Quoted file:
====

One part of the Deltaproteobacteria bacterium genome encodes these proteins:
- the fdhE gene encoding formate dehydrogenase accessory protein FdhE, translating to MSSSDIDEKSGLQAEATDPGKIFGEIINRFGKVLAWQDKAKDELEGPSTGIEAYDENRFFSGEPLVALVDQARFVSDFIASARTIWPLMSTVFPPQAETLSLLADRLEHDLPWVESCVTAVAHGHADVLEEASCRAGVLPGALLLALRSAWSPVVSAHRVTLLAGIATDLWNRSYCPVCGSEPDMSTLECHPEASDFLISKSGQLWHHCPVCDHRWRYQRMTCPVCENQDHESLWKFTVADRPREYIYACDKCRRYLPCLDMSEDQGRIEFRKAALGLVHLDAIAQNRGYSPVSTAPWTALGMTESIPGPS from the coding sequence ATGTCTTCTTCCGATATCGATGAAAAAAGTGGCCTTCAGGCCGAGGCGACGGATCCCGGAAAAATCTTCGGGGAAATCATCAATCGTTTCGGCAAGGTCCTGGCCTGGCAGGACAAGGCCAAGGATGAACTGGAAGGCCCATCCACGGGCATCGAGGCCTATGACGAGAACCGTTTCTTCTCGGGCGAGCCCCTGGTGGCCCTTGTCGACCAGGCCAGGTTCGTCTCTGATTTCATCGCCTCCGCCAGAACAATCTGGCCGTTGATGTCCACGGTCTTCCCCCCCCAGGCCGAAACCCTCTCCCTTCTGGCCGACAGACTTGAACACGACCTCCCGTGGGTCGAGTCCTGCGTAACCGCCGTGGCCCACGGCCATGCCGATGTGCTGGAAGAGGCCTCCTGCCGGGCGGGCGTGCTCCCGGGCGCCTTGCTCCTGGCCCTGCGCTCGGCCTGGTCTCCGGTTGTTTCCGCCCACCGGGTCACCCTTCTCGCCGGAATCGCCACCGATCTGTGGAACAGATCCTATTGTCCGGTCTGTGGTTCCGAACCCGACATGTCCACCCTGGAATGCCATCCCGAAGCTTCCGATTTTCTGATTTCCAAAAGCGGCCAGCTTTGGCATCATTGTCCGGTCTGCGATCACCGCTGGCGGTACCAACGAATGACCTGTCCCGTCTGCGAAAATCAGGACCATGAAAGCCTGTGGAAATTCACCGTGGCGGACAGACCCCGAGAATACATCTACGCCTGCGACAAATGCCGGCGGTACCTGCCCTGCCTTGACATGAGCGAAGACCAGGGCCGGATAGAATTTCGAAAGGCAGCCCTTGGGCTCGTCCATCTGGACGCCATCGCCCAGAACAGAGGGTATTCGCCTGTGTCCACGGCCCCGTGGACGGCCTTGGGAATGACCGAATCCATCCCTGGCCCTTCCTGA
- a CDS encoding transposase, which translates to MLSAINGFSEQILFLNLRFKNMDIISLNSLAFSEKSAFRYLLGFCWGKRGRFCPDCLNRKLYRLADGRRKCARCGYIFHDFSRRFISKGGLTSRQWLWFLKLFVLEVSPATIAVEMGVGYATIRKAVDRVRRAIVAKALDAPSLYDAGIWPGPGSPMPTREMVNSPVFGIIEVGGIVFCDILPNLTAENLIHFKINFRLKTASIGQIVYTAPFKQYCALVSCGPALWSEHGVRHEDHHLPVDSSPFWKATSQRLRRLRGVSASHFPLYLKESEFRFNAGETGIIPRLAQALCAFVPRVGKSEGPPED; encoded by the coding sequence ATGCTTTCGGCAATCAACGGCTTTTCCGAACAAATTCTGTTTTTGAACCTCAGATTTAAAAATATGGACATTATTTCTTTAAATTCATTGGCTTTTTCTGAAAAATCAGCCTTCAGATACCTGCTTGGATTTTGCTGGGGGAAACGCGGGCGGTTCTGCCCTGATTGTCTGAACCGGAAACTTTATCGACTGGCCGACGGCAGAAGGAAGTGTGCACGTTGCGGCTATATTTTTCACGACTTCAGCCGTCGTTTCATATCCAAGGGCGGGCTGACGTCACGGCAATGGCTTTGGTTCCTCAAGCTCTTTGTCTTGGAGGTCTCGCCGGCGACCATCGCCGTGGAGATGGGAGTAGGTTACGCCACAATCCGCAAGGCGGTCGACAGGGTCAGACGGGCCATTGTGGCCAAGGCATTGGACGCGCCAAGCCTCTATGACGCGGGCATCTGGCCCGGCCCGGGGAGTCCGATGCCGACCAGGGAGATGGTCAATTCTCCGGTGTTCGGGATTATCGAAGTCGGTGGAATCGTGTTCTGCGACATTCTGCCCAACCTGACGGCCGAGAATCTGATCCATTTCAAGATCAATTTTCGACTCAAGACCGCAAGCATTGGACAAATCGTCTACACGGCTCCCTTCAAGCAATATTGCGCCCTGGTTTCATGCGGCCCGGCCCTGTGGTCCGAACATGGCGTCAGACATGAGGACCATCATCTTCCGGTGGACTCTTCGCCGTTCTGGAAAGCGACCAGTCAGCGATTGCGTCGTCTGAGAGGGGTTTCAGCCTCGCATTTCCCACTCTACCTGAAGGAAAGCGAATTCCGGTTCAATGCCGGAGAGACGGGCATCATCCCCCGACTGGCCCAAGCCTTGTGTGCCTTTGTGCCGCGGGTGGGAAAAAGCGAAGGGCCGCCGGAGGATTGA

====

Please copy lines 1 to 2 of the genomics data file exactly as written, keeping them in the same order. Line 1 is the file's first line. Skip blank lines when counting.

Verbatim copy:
One part of the Deltaproteobacteria bacterium genome encodes these proteins:
- the fdhE gene encoding formate dehydrogenase accessory protein FdhE, translating to MSSSDIDEKSGLQAEATDPGKIFGEIINRFGKVLAWQDKAKDELEGPSTGIEAYDENRFFSGEPLVALVDQARFVSDFIASARTIWPLMSTVFPPQAETLSLLADRLEHDLPWVESCVTAVAHGHADVLEEASCRAGVLPGALLLALRSAWSPVVSAHRVTLLAGIATDLWNRSYCPVCGSEPDMSTLECHPEASDFLISKSGQLWHHCPVCDHRWRYQRMTCPVCENQDHESLWKFTVADRPREYIYACDKCRRYLPCLDMSEDQGRIEFRKAALGLVHLDAIAQNRGYSPVSTAPWTALGMTESIPGPS from the coding sequence ATGTCTTCTTCCGATATCGATGAAAAAAGTGGCCTTCAGGCCGAGGCGACGGATCCCGGAAAAATCTTCGGGGAAATCATCAATCGTTTCGGCAAGGTCCTGGCCTGGCAGGACAAGGCCAAGGATGAACTGGAAGGCCCATCCACGGGCATCGAGGCCTATGACGAGAACCGTTTCTTCTCGGGCGAGCCCCTGGTGGCCCTTGTCGACCAGGCCAGGTTCGTCTCTGATTTCATCGCCTCCGCCAGAACAATCTGGCCGTTGATGTCCACGGTCTTCCCCCCCCAGGCCGAAACCCTCTCCCTTCTGGCCGACAGACTTGAACACGACCTCCCGTGGGTCGAGTCCTGCGTAACCGCCGTGGCCCACGGCCATGCCGATGTGCTGGAAGAGGCCTCCTGCCGGGCGGGCGTGCTCCCGGGCGCCTTGCTCCTGGCCCTGCGCTCGGCCTGGTCTCCGGTTGTTTCCGCCCACCGGGTCACCCTTCTCGCCGGAATCGCCACCGATCTGTGGAACAGATCCTATTGTCCGGTCTGTGGTTCCGAACCCGACATGTCCACCCTGGAATGCCATCCCGAAGCTTCCGATTTTCTGATTTCCAAAAGCGGCCAGCTTTGGCATCATTGTCCGGTCTGCGATCACCGCTGGCGGTACCAACGAATGACCTGTCCCGTCTGCGAAAATCAGGACCATGAAAGCCTGTGGAAATTCACCGTGGCGGACAGACCCCGAGAATACATCTACGCCTGCGACAAATGCCGGCGGTACCTGCCCTGCCTTGACATGAGCGAAGACCAGGGCCGGATAGAATTTCGAAAGGCAGCCCTTGGGCTCGTCCATCTGGACGCCATCGCCCAGAACAGAGGGTATTCGCCTGTGTCCACGGCCCCGTGGACGGCCTTGGGAATGACCGAATCCATCCCTGGCCCTTCCTGA